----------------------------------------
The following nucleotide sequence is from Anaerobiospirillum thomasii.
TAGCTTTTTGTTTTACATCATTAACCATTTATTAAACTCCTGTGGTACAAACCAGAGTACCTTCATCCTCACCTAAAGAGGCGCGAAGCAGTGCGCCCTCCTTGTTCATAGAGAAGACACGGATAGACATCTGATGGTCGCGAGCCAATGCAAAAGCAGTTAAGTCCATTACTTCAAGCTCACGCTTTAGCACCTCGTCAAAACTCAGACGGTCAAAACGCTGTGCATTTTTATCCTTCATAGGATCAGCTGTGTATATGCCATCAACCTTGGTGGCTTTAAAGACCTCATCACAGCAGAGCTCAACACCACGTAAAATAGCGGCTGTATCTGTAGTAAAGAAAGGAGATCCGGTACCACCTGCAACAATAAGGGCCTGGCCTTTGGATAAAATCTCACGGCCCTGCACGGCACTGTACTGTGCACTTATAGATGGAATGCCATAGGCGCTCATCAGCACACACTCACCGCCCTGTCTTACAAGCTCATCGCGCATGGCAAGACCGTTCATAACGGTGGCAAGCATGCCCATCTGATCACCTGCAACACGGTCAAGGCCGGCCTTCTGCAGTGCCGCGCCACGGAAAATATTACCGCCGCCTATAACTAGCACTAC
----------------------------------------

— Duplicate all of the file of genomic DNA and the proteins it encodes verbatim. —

The following nucleotide sequence is from Anaerobiospirillum thomasii.
TAGCTTTTTGTTTTACATCATTAACCATTTATTAAACTCCTGTGGTACAAACCAGAGTACCTTCATCCTCACCTAAAGAGGCGCGAAGCAGTGCGCCCTCCTTGTTCATAGAGAAGACACGGATAGACATCTGATGGTCGCGAGCCAATGCAAAAGCAGTTAAGTCCATTACTTCAAGCTCACGCTTTAGCACCTCGTCAAAACTCAGACGGTCAAAACGCTGTGCATTTTTATCCTTCATAGGATCAGCTGTGTATATGCCATCAACCTTGGTGGCTTTAAAGACCTCATCACAGCAGAGCTCAACACCACGTAAAATAGCGGCTGTATCTGTAGTAAAGAAAGGAGATCCGGTACCACCTGCAACAATAAGGGCCTGGCCTTTGGATAAAATCTCACGGCCCTGCACGGCACTGTACTGTGCACTTATAGATGGAATGCCATAGGCGCTCATCAGCACACACTCACCGCCCTGTCTTACAAGCTCATCGCGCATGGCAAGACCGTTCATAACGGTGGCAAGCATGCCCATCTGATCACCTGCAACACGGTCAAGGCCGGCCTTCTGCAGTGCCGCGCCACGGAAAATATTACCGCCGCCTATAACTAGCACTAC